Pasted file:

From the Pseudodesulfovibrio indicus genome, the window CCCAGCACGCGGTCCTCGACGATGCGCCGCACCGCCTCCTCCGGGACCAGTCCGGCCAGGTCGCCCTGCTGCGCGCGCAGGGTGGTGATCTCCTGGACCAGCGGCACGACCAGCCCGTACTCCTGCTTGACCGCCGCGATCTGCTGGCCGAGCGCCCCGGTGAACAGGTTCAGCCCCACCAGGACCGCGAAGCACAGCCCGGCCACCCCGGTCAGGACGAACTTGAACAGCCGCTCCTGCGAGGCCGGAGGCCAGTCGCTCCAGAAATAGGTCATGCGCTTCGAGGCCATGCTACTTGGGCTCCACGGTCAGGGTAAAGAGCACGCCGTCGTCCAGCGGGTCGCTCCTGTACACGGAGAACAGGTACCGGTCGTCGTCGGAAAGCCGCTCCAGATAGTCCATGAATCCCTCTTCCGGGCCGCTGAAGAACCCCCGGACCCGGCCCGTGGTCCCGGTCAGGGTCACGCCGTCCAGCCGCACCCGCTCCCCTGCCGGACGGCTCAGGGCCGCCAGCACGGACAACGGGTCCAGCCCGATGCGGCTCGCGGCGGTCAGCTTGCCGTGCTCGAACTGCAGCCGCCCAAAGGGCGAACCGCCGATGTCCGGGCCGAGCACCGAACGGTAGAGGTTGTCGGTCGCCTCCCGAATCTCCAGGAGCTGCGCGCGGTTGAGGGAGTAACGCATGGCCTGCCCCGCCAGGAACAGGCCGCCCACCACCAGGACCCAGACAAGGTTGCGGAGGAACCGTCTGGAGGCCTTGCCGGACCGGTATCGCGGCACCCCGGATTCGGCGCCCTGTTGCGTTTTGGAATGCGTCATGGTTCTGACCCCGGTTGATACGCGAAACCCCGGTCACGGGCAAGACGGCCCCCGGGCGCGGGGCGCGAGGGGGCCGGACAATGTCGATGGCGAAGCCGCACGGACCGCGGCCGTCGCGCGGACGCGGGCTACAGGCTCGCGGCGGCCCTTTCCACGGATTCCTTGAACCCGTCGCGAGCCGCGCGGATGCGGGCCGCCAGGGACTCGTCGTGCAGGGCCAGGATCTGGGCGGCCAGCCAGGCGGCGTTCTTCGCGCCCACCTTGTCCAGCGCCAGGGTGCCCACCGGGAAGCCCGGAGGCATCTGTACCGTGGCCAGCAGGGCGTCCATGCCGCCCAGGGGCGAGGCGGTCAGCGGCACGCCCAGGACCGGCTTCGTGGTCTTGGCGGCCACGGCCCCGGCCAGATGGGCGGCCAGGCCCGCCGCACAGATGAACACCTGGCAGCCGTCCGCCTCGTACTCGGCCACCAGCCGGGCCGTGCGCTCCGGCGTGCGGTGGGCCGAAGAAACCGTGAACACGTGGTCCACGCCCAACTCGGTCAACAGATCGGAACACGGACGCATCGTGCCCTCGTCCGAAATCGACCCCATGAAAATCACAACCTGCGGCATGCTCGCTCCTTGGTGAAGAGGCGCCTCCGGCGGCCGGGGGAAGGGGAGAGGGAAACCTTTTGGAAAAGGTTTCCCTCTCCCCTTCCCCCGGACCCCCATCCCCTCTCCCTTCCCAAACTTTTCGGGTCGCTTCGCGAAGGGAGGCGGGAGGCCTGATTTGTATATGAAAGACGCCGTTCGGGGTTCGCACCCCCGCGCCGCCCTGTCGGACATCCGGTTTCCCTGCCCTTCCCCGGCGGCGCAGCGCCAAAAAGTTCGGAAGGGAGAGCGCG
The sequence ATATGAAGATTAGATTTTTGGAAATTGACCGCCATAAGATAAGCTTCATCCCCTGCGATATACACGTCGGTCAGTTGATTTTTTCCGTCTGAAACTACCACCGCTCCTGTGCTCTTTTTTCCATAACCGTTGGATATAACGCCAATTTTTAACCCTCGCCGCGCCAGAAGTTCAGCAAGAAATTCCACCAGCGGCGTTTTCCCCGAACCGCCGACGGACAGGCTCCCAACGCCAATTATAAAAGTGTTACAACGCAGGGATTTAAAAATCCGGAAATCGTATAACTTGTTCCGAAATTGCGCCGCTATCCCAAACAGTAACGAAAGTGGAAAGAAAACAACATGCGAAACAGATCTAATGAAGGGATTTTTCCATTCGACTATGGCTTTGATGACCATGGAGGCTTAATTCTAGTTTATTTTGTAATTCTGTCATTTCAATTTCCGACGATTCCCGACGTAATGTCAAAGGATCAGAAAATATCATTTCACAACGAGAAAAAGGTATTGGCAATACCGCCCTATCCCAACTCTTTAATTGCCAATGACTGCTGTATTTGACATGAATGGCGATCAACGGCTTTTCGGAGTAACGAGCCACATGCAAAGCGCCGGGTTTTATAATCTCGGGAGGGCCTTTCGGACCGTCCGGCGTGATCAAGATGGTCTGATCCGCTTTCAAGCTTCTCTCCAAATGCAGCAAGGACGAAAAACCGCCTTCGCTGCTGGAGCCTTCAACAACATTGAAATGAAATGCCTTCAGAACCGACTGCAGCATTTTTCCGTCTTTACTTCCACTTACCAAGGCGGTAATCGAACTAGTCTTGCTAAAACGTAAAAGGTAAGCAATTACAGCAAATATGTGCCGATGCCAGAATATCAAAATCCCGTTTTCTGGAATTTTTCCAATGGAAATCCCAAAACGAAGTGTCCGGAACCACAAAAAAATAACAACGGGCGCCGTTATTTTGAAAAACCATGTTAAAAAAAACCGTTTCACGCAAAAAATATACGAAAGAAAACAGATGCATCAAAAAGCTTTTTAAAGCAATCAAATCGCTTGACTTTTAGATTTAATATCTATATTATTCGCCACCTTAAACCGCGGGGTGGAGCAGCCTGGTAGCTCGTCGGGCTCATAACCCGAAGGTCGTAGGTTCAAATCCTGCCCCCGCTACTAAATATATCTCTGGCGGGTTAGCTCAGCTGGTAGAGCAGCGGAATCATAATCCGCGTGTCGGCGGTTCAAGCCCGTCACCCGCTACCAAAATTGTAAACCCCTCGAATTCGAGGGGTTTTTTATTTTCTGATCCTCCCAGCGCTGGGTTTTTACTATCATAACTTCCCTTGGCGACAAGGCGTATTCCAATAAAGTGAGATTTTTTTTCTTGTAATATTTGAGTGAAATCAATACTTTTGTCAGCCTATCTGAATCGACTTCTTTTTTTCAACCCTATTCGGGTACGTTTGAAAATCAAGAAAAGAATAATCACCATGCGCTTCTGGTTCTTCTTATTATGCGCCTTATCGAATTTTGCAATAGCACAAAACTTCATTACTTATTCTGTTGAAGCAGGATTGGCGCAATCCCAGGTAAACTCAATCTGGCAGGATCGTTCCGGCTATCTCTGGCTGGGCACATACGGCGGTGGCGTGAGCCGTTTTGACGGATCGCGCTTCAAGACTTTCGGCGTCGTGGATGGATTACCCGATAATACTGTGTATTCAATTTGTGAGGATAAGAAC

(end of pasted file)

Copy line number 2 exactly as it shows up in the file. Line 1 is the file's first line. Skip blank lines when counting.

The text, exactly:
The sequence ATATGAAGATTAGATTTTTGGAAATTGACCGCCATAAGATAAGCTTCATCCCCTGCGATATACACGTCGGTCAGTTGATTTTTTCCGTCTGAAACTACCACCGCTCCTGTGCTCTTTTTTCCATAACCGTTGGATATAACGCCAATTTTTAACCCTCGCCGCGCCAGAAGTTCAGCAAGAAATTCCACCAGCGGCGTTTTCCCCGAACCGCCGACGGACAGGCTCCCAACGCCAATTATAAAAGTGTTACAACGCAGGGATTTAAAAATCCGGAAATCGTATAACTTGTTCCGAAATTGCGCCGCTATCCCAAACAGTAACGAAAGTGGAAAGAAAACAACATGCGAAACAGATCTAATGAAGGGATTTTTCCATTCGACTATGGCTTTGATGACCATGGAGGCTTAATTCTAGTTTATTTTGTAATTCTGTCATTTCAATTTCCGACGATTCCCGACGTAATGTCAAAGGATCAGAAAATATCATTTCACAACGAGAAAAAGGTATTGGCAATACCGCCCTATCCCAACTCTTTAATTGCCAATGACTGCTGTATTTGACATGAATGGCGATCAACGGCTTTTCGGAGTAACGAGCCACATGCAAAGCGCCGGGTTTTATAATCTCGGGAGGGCCTTTCGGACCGTCCGGCGTGATCAAGATGGTCTGATCCGCTTTCAAGCTTCTCTCCAAATGCAGCAAGGACGAAAAACCGCCTTCGCTGCTGGAGCCTTCAACAACATTGAAATGAAATGCCTTCAGAACCGACTGCAGCATTTTTCCGTCTTTACTTCCACTTACCAAGGCGGTAATCGAACTAGTCTTGCTAAAACGTAAAAGGTAAGCAATTACAGCAAATATGTGCCGATGCCAGAATATCAAAATCCCGTTTTCTGGAATTTTTCCAATGGAAATCCCAAAACGAAGTGTCCGGAACCACAAAAAAATAACAACGGGCGCCGTTATTTTGAAAAACCATGTTAAAAAAAACCGTTTCACGCAAAAAATATACGAAAGAAAACAGATGCATCAAAAAGCTTTTTAAAGCAATCAAATCGCTTGACTTTTAGATTTAATATCTATATTATTCGCCACCTTAAACCGCGGGGTGGAGCAGCCTGGTAGCTCGTCGGGCTCATAACCCGAAGGTCGTAGGTTCAAATCCTGCCCCCGCTACTAAATATATCTCTGGCGGGTTAGCTCAGCTGGTAGAGCAGCGGAATCATAATCCGCGTGTCGGCGGTTCAAGCCCGTCACCCGCTACCAAAATTGTAAACCCCTCGAATTCGAGGGGTTTTTTATTTTCTGATCCTCCCAGCGCTGGGTTTTTACTATCATAACTTCCCTTGGCGACAAGGCGTATTCCAATAAAGTGAGATTTTTTTTCTTGTAATATTTGAGTGAAATCAATACTTTTGTCAGCCTATCTGAATCGACTTCTTTTTTTCAACCCTATTCGGGTACGTTTGAAAATCAAGAAAAGAATAATCACCATGCGCTTCTGGTTCTTCTTATTATGCGCCTTATCGAATTTTGCAATAGCACAAAACTTCATTACTTATTCTGTTGAAGCAGGATTGGCGCAATCCCAGGTAAACTCAATCTGGCAGGATCGTTCCGGCTATCTCTGGCTGGGCACATACGGCGGTGGCGTGAGCCGTTTTGACGGATCGCGCTTCAAGACTTTCGGCGTCGTGGATGGATTACCCGATAATACTGTGTATTCAATTTGTGAGGATAAGAAC